Y1 - 2016/10/1

N2 - Background & Aims Infliximab is a safe and effective therapy for ulcerative colitis (UC). We conducted a multicenter retrospective cohort study that included 7 European countries and Israel to examine whether infliximab discontinuation can be considered for patients who achieve sustained remission. Methods We performed a retrospective cohort study, collecting medical records from 13 tertiary care referral inflammatory bowel disease centers of all patients with UC treated with infliximab (n = 193). We compared the disease course of patients with at least 12 months of clinical remission who discontinued infliximab (n = 111) with that of patients who continued scheduled treatment (controls, n = 82). We examined the incidence rates of relapse, hospitalization and colectomy, the comparative effectiveness of different therapeutic strategies after discontinuation, and assessed the rates of response, remission, and adverse effects after infliximab re-initiation. Statistical analyses used time-to-event methods. Results In the entire cohort, 67 patients (34.7%) relapsed during the follow-up period. The incidence rate of relapse was significantly higher after discontinuation (23.3 per 100 person-years) compared with the control group (7.2 per 100 person-years) in univariable analysis (log-rank P < .001; hazard ratio, 3.41; 95% confidence interval, 1.88–6.20) and multivariable analysis (hazard ratio, 3.70; 95% confidence interval, 2.02–6.77). Rates of hospitalization and colectomy did not differ between groups. Thiopurines appeared to be the best treatment option after infliximab discontinuation (incidence of relapse: 15.0 per 100 person-years for thiopurines, 27.4 per 100 person-years for thiopurines plus aminosalicylates, and 31.2 per 100 person-years for aminosalicylates alone; log-rank P = .032). Response was regained in 77.1% of patients and remission in 51.4% of patients who re-initiated infliximab. However, 17.1% had infusion reactions and 17.1% reported other adverse events. Conclusions In a multinational retrospective cohort study of patients with UC in sustained clinical remission, we associated discontinuation of infliximab with an increased risk of relapse. Treatment re-initiation is effective and safe.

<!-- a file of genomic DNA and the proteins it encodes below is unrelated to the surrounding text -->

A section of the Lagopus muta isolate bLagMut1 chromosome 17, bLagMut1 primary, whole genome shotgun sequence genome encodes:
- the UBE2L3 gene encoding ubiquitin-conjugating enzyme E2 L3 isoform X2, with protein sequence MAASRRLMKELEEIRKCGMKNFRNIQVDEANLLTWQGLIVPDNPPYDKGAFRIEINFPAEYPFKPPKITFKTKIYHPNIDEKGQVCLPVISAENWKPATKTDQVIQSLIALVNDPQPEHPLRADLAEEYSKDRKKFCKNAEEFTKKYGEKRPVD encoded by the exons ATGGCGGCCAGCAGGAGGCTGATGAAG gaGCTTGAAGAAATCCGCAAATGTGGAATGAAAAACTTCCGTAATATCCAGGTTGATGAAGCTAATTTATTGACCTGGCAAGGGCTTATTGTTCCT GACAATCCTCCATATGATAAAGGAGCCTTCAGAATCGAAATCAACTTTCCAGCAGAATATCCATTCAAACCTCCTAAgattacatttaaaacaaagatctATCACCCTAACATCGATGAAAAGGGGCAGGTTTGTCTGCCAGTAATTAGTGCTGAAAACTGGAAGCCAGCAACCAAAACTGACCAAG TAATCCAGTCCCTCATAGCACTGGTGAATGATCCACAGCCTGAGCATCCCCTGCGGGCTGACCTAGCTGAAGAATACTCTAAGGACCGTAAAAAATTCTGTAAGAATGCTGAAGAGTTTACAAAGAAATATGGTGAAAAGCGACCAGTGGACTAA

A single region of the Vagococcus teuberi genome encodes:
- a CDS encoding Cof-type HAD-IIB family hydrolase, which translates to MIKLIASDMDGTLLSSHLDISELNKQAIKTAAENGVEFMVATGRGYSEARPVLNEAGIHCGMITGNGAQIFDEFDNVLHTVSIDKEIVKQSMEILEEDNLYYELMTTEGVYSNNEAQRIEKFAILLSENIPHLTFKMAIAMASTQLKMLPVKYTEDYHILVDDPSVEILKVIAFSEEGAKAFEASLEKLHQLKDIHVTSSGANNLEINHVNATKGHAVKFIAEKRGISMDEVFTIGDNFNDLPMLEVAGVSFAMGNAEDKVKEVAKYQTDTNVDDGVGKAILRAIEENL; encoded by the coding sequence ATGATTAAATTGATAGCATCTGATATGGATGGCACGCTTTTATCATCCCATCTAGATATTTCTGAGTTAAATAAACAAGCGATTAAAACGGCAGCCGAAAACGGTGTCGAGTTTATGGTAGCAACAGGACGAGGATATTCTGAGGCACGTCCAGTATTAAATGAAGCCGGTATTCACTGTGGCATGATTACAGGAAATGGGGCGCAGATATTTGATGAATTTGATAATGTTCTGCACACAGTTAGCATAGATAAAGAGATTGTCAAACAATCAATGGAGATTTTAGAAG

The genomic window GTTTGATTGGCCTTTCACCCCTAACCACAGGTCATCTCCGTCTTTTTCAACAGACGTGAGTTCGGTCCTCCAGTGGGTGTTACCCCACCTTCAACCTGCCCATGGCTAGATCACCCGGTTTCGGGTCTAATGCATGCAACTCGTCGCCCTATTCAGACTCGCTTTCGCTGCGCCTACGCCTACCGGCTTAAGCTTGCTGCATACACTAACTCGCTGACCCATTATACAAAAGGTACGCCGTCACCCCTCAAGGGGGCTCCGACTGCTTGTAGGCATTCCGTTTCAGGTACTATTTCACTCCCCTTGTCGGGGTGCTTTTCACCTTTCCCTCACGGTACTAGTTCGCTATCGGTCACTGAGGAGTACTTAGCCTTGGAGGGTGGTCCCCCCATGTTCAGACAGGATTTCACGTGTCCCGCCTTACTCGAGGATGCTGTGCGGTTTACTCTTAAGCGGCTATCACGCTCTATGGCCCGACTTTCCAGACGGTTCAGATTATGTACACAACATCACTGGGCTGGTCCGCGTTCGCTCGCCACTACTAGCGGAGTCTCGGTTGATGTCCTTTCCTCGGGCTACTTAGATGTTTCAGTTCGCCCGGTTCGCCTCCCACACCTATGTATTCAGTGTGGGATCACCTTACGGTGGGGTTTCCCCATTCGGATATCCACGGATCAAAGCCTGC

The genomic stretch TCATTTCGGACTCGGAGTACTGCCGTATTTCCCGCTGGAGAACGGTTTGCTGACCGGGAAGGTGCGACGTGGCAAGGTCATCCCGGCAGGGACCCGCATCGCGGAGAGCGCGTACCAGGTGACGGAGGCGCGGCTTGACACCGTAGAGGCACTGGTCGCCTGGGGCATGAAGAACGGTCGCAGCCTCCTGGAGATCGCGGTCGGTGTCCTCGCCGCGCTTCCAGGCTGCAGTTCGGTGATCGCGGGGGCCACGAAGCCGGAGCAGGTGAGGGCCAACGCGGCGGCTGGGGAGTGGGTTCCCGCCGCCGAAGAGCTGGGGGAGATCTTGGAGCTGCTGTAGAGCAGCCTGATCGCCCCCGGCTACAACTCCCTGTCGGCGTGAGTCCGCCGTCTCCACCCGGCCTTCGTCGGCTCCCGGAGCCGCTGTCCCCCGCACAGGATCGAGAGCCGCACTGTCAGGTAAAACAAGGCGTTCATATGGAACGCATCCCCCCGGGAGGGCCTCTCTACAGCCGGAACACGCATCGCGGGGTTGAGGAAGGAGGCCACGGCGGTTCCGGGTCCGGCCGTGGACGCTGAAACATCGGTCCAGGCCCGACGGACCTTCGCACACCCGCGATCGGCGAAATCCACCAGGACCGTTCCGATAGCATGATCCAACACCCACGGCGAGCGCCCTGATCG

AB - Background & Aims Infliximab is a safe and effective therapy for ulcerative colitis (UC). We conducted a multicenter retrospective cohort study that included 7 European countries and Israel to examine whether infliximab discontinuation can be considered for patients who achieve sustained remission. Methods We performed a retrospective cohort study, collecting medical records from 13 tertiary care referral inflammatory bowel disease centers of all patients with UC treated with infliximab (n = 193). We compared the disease course of patients with at least 12 months of clinical remission who discontinued infliximab (n = 111) with that of patients who continued scheduled treatment (controls, n = 82). We examined the incidence rates of relapse, hospitalization and colectomy, the comparative effectiveness of different therapeutic strategies after discontinuation, and assessed the rates of response, remission, and adverse effects after infliximab re-initiation. Statistical analyses used time-to-event methods. Results In the entire cohort, 67 patients (34.7%) relapsed during the follow-up period. The incidence rate of relapse was significantly higher after discontinuation (23.3 per 100 person-years) compared with the control group (7.2 per 100 person-years) in univariable analysis (log-rank P < .001; hazard ratio, 3.41; 95% confidence interval, 1.88–6.20) and multivariable analysis (hazard ratio, 3.70; 95% confidence interval, 2.02–6.77). Rates of hospitalization and colectomy did not differ between groups. Thiopurines appeared to be the best treatment option after infliximab discontinuation (incidence of relapse: 15.0 per 100 person-years for thiopurines, 27.4 per 100 person-years for thiopurines plus aminosalicylates, and 31.2 per 100 person-years for aminosalicylates alone; log-rank P = .032). Response was regained in 77.1% of patients and remission in 51.4% of patients who re-initiated infliximab. However, 17.1% had infusion reactions and 17.1% reported other adverse events. Conclusions In a multinational retrospective cohort study of patients with UC in sustained clinical remission, we associated discontinuation of infliximab with an increased risk of relapse. Treatment re-initiation is effective and safe.

KW - Anti-TNF Agent

KW - Discontinuation

KW - IBD

KW - Management

KW - Surgery